Learning the English language and actually using it in a country where it is the native tongue are two distinct issues that most people overlook. This often enough leads to a culture shock that can make even the best of students lose confidence and speak in a way that would be hard to understand.

To avoid this there are several things you can do but before we look at solutions let’s look at the problem more closely. Learning the English language is a well-defined process and regardless of the approach, if a basic plan is followed any student will end up speaking a convincing form of the language in a relatively short time.

Experiencing A Culture Shock Is No Laughing Matter

The problem comes when you actually have to use your newly acquired knowledge in a context that takes you out of your comfort zone. When you have to make sense, be understood and understand native speakers or when you have to communicate in front of crowds things get more complicated. If you haven’t exercised this aspect of the learning process or if you haven’t had the chance to actually talk to a native English speaker, the combination of accent, tonality and vocabulary can make it quite difficult. Even basic concepts and words that you would otherwise easily comprehend in class or during a learning session can become insurmountable obstacles.

Use What You Learn To Avoid A Culture Shock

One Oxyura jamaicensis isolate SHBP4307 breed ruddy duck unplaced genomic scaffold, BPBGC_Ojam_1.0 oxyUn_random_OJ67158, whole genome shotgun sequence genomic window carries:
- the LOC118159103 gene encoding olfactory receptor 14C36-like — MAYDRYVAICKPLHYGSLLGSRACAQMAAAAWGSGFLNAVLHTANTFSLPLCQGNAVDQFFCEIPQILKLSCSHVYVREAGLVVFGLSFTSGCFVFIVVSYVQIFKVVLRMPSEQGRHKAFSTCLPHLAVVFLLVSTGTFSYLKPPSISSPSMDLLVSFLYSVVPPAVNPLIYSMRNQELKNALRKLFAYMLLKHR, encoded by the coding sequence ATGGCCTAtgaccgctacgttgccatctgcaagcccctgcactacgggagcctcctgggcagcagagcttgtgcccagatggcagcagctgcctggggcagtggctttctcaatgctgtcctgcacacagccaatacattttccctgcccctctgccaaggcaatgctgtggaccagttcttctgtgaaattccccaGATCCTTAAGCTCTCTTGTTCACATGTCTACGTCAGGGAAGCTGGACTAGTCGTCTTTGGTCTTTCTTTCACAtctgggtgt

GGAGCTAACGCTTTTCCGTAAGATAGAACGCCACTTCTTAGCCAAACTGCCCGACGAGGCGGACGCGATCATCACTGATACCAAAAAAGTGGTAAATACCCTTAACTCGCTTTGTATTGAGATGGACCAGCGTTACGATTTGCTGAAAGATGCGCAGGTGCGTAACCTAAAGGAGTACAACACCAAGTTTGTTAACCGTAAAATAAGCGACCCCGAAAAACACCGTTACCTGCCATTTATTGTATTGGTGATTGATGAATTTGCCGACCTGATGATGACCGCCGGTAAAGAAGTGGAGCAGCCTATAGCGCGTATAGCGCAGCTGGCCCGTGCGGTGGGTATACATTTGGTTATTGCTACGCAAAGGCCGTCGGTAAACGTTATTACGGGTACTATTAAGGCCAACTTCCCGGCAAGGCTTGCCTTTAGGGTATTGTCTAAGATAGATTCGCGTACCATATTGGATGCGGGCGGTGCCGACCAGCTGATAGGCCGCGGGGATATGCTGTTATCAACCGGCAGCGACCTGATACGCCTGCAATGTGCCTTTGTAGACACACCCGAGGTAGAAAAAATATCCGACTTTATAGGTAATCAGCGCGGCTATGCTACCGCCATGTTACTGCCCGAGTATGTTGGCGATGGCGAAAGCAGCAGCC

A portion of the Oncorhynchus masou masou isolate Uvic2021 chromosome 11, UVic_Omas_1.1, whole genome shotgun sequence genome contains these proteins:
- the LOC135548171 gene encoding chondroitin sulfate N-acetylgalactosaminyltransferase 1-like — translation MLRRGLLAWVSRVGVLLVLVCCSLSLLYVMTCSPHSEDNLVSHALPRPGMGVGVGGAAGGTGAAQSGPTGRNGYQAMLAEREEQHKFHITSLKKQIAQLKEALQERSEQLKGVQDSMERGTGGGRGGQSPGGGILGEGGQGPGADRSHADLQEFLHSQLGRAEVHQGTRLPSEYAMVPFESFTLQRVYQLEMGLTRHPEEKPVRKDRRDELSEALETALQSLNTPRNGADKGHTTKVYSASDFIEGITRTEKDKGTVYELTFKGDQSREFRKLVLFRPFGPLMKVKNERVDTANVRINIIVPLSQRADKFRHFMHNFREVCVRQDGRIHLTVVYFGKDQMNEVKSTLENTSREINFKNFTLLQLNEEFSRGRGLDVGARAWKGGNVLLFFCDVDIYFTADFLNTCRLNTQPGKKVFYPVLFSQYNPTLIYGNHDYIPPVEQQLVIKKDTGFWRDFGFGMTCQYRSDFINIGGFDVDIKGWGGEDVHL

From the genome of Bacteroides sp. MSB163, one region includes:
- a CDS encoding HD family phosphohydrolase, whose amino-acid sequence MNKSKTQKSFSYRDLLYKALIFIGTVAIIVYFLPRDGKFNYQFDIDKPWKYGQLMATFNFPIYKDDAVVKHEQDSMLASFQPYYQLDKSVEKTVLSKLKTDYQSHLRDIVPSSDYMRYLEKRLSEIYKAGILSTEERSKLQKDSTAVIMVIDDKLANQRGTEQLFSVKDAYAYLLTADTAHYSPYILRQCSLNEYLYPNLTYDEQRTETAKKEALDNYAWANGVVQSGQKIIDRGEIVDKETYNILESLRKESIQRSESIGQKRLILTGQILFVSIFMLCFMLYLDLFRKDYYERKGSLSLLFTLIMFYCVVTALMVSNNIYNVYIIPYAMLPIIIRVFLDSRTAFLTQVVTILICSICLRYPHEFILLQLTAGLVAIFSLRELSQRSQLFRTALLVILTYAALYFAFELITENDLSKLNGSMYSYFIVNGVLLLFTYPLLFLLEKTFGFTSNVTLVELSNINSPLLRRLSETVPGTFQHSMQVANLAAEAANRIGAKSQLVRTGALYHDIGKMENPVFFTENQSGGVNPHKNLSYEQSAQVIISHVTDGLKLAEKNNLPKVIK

In order to avoid this common yet widely ignored problem the key is not to postpone using what you learn. Most students excel at the process of learning English and yet never actually use what they learn outside of the classroom. This is why alternative learning techniques and thinking outside the box can help you have a better understanding of the language.

Any student that aims to be a fluent speaker or, even more, any student that wants to move to an English speaking country should have a pen pal, a friend or an online group where he could use his new skills and practice the language with other native speakers. He will progress much faster and won’t be caught off guard when he actually has to use his newly acquired language.

Another thing that you should try to do in order to avoid a culture shock is to be up to date with the current events and jargon of the English dialect you choose to learn. Let’s say for example you were planning to take a trip to England. You can bet that the English you learned in class and the one spoken by the natives won’t match up so in order to avoid a culture shock try to understand some of the jargon and slang terms that are being used. Also try reading a local newspaper. This will keep you up to date with current events and also provide a worthwhile exercise.

For more jargon info try to watch some stand-up comedy routines, listen to music or even read some entertainment magazines which have a less serious tone than a newspaper.

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